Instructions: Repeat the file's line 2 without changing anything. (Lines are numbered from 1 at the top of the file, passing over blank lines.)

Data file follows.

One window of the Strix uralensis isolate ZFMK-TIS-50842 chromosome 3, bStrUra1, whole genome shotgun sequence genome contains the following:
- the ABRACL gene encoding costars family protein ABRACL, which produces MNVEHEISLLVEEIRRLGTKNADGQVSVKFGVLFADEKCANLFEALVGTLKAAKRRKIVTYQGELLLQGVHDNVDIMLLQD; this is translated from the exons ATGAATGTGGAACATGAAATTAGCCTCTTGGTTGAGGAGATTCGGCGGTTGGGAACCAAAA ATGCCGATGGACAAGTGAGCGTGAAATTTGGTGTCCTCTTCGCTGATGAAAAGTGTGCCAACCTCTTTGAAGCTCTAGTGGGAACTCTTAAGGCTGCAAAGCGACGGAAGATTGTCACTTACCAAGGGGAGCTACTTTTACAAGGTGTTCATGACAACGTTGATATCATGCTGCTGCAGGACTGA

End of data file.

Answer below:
- the ABRACL gene encoding costars family protein ABRACL, which produces MNVEHEISLLVEEIRRLGTKNADGQVSVKFGVLFADEKCANLFEALVGTLKAAKRRKIVTYQGELLLQGVHDNVDIMLLQD; this is translated from the exons ATGAATGTGGAACATGAAATTAGCCTCTTGGTTGAGGAGATTCGGCGGTTGGGAACCAAAA ATGCCGATGGACAAGTGAGCGTGAAATTTGGTGTCCTCTTCGCTGATGAAAAGTGTGCCAACCTCTTTGAAGCTCTAGTGGGAACTCTTAAGGCTGCAAAGCGACGGAAGATTGTCACTTACCAAGGGGAGCTACTTTTACAAGGTGTTCATGACAACGTTGATATCATGCTGCTGCAGGACTGA